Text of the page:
What happened in the world of sustainability in July?

Written by

Emmanuelle Gammage

Posted on

September 2, 2021

Posted in

July has been a Summer of extreme weather. It was recorded as the hottest month ever and bought shocking floods and record-breaking wildfires with it. It’s easy to focus on the bad, so instead, we thought we’d bring a little positivity and record the good news that happened in the world of sustainability last month.

EU reveals ambitious climate change plan

The European Union announced a further ambitious plan to achieve carbon neutrality by 2050. From 1990 to 2019 the EU cut carbon emissions by 24% and another 31% is needed in the following nine years.

To meet this goal, the plan will target the tough task of combating home heating and transport. It will include taxing jet fuel and banning the sale of petrol and diesel-powered cars within the next 20 years.

It seems like a positive step in the right direction but environmentalists such as Greta Thunberg have been quick to criticise, suggesting that the EU “tears up” the proposal, demanding tougher action. The plan will now face months of negotiations and although some people are worried that it will increase household heating bills, it is hoped that the benefits for the planet will outweigh this concern.

Image of world connected to energy supply

Heritage Fund donates £40 million to Green Recovery Challenge

The National Lottery Heritage Fund donated the second round of £40 million to support the Green Recovery Challenge. The funding will go towards green projects spread over 600 sites and create 3,000 green jobs and safeguard an existing 2,000.

The winning green projects are as follows:

  • Bringing the Buzz Back to the City – this project aims to protect pollinators by creating nectar-rich public spaces. It will plant 2,500 trees, 25,000 bulbs and cultivate 18 hectares of grassland.
  • Trees for Cities – this project plans to increase tree cover in deprived urban areas. It involves planting 55,000 trees over 83 coastal locations. It will also provide training opportunities for young people aged between 16 and 24.
  • Avalon Marshes Wetland Wonderland – this project will enhance wetland habitats, water quality and hydrological connectivity in our nature reserves to encourage wildlife to the area. It will also work to restore a 10.6-acre site originally used for peat extraction.
  • More from Trees – this programme aims to enhance biodiversity by creating green corridors, a specialist tree nursery for a variety of species including native plants in Liverpool city centre, and deploy natural flood management in Cheshire. It will go further by retraining military veterans to provide nature-based activities to enhance the health and well-being of the local community.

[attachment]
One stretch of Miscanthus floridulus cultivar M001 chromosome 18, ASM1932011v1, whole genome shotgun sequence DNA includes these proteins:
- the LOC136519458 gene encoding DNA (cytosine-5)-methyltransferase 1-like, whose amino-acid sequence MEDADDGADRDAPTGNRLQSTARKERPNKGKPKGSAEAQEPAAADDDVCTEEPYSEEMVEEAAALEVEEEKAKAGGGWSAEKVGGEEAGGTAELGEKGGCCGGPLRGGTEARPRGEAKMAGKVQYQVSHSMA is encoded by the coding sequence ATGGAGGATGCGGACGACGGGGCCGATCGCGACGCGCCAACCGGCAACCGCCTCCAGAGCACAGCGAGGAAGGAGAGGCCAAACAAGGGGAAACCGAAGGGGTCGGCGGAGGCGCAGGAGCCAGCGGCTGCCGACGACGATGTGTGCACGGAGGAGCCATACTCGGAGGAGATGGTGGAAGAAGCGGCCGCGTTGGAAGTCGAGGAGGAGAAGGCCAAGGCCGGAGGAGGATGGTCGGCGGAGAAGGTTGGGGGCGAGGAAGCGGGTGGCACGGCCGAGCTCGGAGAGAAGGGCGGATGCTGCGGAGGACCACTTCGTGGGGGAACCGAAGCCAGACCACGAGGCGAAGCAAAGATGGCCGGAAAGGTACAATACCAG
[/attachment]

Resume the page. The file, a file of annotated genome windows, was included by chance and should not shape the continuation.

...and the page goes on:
• Chester Zoo Nature Recovery Corridor – this project will rebuild wetlands, traditional orchards, hedgerows, grasslands and wildflower meadows in community wildlife sites. It will also target 12,000 people from deprived areas and offer opportunities for youth trainees and community volunteer schemes.

The Co-op launches extensive plastic collection scheme

The Co-op announced Europe’s most extensive in-store recycling scheme for plastic bags, crisp packets and food wrappings in 2300 stores. It will become the first UK supermarket to have fully recyclable food packaging. The scheme involves establishing an accessible disposal route for materials that are unlikely to be collected by local councils such as crisp packets, biscuit wrappers, crisp packets, lids from yoghurt pots and more!

In-store recycling units will also accept food packaging from other supermarkets. The Co-op believe that 300 tonnes of plastic bags and food wrappings could be collected every year once the initiative is fully in place.

By offering an easy and convenient solution to everyday plastic, the scheme will prevent unnecessary waste and reduce plastic pollution.

The Wildlife Trusts unveil 12 new nature recovery projects

Players of the People’s Post Code Lottery have been supporting The Wildlife Trust for over ten years, and they’ve raised over £15 million so far. Funding has restored peatlands, saltmarsh, kelp forests, chalk grassland, wetlands and woods to help store carbon.

In July, £2 million has been raised to fund new, exciting and eco-friendly projects. Woodlands will be restored throughout Derbyshire, new seagrass habitats will be planted in the Solent, habitat features to protect temperature-sensitive chalk grassland butterflies in Bedfordshire will be created, and support will be given to a pioneering project to restore a kelp forest off the Sussex coast.

UK’s first net zero-emissions power plant

Teesside has been announced as the location for the first net zero-emissions power plant which hopes to be up and running by 2025. It aims to eliminate carbon dioxide and other pollutants by capturing and storing it under the North Sea. If approved, it could produce around 300 megawatts of electricity per hour!

Be a part of the positive change

July has been a month of schemes, projects and challenges! We’re thrilled that funding is being invested in green strategies across the UK as it’s so important for businesses to ensure they’re working sustainably and reliably.

But it’s not just down to the big businesses to do their part. Individual choices make a huge positive difference too! Join our Home Club today and making eco-friendly choices will be easy. Choose from hundreds of our wonderful eco products and you’ll reduce your energy, water and waste, reduce your carbon footprint and save money.

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